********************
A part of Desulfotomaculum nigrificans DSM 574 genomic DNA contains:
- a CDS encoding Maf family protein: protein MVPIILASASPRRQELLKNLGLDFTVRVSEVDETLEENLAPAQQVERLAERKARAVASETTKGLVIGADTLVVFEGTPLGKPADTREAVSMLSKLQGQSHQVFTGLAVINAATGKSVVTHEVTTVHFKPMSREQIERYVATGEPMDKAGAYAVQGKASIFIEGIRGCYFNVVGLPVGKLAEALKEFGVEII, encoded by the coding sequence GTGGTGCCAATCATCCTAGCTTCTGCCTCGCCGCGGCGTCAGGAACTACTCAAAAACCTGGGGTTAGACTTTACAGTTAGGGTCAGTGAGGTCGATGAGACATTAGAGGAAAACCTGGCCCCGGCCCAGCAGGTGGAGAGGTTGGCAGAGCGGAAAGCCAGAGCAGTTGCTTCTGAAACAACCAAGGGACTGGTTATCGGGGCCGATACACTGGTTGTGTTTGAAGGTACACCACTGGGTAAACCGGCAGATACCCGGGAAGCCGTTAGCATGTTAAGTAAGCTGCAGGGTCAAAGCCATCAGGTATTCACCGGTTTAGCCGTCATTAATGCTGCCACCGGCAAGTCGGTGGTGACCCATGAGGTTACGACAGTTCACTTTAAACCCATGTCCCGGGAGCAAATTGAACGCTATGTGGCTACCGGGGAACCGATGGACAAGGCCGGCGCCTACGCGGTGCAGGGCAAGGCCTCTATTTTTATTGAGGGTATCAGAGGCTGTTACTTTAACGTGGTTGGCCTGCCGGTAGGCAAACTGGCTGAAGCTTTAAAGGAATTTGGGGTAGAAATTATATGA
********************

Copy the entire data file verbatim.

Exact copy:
A part of Desulfotomaculum nigrificans DSM 574 genomic DNA contains:
- a CDS encoding Maf family protein: protein MVPIILASASPRRQELLKNLGLDFTVRVSEVDETLEENLAPAQQVERLAERKARAVASETTKGLVIGADTLVVFEGTPLGKPADTREAVSMLSKLQGQSHQVFTGLAVINAATGKSVVTHEVTTVHFKPMSREQIERYVATGEPMDKAGAYAVQGKASIFIEGIRGCYFNVVGLPVGKLAEALKEFGVEII, encoded by the coding sequence GTGGTGCCAATCATCCTAGCTTCTGCCTCGCCGCGGCGTCAGGAACTACTCAAAAACCTGGGGTTAGACTTTACAGTTAGGGTCAGTGAGGTCGATGAGACATTAGAGGAAAACCTGGCCCCGGCCCAGCAGGTGGAGAGGTTGGCAGAGCGGAAAGCCAGAGCAGTTGCTTCTGAAACAACCAAGGGACTGGTTATCGGGGCCGATACACTGGTTGTGTTTGAAGGTACACCACTGGGTAAACCGGCAGATACCCGGGAAGCCGTTAGCATGTTAAGTAAGCTGCAGGGTCAAAGCCATCAGGTATTCACCGGTTTAGCCGTCATTAATGCTGCCACCGGCAAGTCGGTGGTGACCCATGAGGTTACGACAGTTCACTTTAAACCCATGTCCCGGGAGCAAATTGAACGCTATGTGGCTACCGGGGAACCGATGGACAAGGCCGGCGCCTACGCGGTGCAGGGCAAGGCCTCTATTTTTATTGAGGGTATCAGAGGCTGTTACTTTAACGTGGTTGGCCTGCCGGTAGGCAAACTGGCTGAAGCTTTAAAGGAATTTGGGGTAGAAATTATATGA